The Musical Pretty Woman at Overture October 18-23: What a Happy Man

Pretty-Woman

By Jonathan Gramling

When he was growing up in Milwaukee, Kyle Taylor Parker’s mom must have had a notion about her son’s creativity and found an outlet.

“I wanted to do this since I was 6-7-years-old,” Parker said. “My mom put me into an afterschool program. I really took to it. I just really enjoyed it and stuck with it. By the time I was 12-years-old, I started entering really competitive programs like Interlochen Arts Camp in Michigan and a musical theater program at Howard University in Washington, D.C. That’s when it really clicked for me that I would be doing this professionally. I moved to New York City to attend a college at the American Musical Dramatics Academy where I studied musical theater performance. And I never looked back after that.”

Did Parker starve as he entered the New York Broadway scene? No. But he had to work his butt off to make everything work for him.

“I have worked a lot of odd jobs in between my time on stage,” Parker confided. “When I was in college, I sold merchandise on Broadway for In the Heights, one of the shows I worked. It was really cool because you get to see the show too. I worked in retail. I have taught a lot.”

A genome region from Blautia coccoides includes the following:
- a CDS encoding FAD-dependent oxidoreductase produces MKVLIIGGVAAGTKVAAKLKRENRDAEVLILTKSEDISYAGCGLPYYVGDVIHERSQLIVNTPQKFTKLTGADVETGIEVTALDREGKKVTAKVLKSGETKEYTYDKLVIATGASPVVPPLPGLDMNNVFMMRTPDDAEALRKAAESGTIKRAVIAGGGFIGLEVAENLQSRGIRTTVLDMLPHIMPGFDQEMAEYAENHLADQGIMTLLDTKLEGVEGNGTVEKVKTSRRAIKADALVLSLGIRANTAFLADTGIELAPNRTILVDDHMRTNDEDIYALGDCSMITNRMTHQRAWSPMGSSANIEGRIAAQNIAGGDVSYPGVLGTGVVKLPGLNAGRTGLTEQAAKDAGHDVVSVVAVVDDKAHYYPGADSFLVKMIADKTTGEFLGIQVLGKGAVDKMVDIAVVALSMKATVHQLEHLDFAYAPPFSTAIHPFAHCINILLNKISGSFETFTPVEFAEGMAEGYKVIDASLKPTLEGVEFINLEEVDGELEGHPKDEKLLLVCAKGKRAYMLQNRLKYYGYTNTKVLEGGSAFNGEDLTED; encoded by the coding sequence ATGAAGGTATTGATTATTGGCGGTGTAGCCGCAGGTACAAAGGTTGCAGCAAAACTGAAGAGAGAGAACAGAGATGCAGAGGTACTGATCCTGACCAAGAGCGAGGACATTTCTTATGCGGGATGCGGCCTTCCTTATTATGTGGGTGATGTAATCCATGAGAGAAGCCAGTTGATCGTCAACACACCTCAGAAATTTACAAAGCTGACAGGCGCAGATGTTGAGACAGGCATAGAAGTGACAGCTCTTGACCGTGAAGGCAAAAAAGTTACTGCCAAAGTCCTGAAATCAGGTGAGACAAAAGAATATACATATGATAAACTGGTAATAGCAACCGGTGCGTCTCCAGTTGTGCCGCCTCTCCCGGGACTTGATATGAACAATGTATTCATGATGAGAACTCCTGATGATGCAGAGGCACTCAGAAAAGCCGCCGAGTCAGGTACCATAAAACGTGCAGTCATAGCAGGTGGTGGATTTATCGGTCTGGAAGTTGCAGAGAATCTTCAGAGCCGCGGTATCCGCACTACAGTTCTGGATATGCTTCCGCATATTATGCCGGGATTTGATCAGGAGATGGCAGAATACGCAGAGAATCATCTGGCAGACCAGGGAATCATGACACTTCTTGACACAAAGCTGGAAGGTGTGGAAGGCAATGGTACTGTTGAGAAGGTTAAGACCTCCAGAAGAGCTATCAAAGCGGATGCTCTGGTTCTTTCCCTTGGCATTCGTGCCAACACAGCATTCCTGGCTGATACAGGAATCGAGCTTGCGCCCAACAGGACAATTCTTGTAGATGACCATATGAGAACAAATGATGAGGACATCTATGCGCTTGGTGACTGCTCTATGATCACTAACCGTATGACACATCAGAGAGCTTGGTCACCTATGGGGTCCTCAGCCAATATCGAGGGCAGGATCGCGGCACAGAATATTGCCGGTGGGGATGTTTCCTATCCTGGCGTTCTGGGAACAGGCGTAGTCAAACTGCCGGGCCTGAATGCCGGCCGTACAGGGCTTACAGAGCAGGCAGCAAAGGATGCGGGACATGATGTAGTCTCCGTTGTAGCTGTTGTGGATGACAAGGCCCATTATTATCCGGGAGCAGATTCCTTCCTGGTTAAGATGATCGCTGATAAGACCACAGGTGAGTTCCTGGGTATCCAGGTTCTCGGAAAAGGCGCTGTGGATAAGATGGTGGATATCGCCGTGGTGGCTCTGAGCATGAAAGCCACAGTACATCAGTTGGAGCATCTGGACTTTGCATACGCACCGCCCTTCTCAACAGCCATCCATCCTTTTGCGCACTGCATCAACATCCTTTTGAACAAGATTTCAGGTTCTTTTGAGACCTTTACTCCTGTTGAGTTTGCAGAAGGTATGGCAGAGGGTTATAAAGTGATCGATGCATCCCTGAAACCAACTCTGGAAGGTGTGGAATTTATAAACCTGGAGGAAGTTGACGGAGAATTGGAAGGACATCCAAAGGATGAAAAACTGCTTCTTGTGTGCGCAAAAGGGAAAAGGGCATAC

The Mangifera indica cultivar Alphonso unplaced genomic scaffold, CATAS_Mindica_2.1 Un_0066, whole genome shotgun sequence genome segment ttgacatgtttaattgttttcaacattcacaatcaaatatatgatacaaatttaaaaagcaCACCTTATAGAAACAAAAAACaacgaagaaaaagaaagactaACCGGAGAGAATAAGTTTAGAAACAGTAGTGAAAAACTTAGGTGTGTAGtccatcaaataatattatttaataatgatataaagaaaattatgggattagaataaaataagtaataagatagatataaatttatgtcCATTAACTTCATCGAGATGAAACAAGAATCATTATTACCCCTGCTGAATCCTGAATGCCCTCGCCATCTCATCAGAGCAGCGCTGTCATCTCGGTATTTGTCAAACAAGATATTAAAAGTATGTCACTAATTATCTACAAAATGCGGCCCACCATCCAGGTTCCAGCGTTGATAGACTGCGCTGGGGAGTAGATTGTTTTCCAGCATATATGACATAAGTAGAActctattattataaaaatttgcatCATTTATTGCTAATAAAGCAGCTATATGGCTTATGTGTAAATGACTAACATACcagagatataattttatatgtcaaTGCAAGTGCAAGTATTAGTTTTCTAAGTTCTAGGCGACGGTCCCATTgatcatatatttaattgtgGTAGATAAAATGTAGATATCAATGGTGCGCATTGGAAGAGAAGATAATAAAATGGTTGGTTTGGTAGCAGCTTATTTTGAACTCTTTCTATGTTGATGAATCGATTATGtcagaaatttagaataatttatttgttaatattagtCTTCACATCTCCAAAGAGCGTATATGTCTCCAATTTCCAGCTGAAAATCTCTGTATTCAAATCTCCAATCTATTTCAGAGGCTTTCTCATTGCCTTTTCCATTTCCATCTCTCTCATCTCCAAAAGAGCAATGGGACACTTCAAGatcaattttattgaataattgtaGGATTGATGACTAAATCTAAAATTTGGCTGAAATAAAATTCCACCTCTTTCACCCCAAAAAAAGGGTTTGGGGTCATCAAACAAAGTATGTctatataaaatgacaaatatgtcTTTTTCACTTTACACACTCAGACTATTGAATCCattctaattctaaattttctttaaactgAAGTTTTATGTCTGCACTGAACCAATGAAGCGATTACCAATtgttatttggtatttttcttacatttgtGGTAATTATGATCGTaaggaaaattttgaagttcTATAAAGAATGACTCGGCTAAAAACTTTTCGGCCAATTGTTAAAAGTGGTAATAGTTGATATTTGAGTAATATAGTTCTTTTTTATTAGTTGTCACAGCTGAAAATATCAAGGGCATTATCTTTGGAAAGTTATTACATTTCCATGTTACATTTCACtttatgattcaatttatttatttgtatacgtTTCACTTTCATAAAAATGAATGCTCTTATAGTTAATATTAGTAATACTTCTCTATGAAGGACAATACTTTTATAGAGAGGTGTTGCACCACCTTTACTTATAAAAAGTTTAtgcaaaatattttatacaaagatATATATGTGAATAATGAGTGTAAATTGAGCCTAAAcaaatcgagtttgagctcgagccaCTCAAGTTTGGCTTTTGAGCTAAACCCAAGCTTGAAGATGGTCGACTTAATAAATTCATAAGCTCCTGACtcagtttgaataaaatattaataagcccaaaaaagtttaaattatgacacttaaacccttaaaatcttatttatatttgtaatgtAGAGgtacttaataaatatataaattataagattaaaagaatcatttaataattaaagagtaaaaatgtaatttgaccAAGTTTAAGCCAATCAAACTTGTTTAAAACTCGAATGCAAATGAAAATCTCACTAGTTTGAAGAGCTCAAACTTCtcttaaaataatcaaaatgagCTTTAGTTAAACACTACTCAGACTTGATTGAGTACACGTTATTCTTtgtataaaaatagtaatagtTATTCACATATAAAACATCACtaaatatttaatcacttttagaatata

After graduation, Parker got his first break on Broadway.

“My first Broadway show was Kinky Boots,” Parker said. “I started in the original Broadway Company, in the ensemble. Eventually, I became an understudy for the starring role, Lola, which was originated by Billy Porter. I then went off and did the national tour of that show. And then I came back and replaced him on Broadway when he left the show. It was the ride of a lifetime. It was a great start.”

As a music theater artist, Parker has two important skills: acting and singing. And the one did not preclude the other. Parker decided to produce an online album.

“Soul Sessions were my baby steps into becoming a recording artist,” Parker said. “I didn’t even know that is what I was going to do. I was currently working on Charlie and the Chocolate Factory on Broadway. I played a really fabulous character named Mrs. Green. But for the first time in my career, I wasn’t singing. I had three scenes in the show. And that was it. I loved them, but no singing. And so I needed an outlet. I thought, ‘Why don’t I just make these YouTube videos of me taking Broadway songs and turning them into soul songs. And I will call them the Soul Sessions.’ I was just kind of putting it out there. The musical closed and my manager said, ‘Hey why don’t you do a live show of the Soul Sessions?’ I was terrified. And he said, ‘You should do it the day after the show closes.’ I had never done anything like this. It was my live concert debut. I decided to do it. And I was surprised at how many people came. We sold out Green Room 42. And it wasn’t all just my friends. I just showed the reach that you can have with an audience from technology. By making a video on YouTube, making your product of creativity and putting it out there and paying for it to be advertised and spread around the internet, you can really build your audience. It really helped the game as far as being an independent artist goes. It used to be that you needed a big label to really get yourself out there. But with creativity, some really hard thinking and some hard work, technology can help you spread your message.”

And one good thing led to another.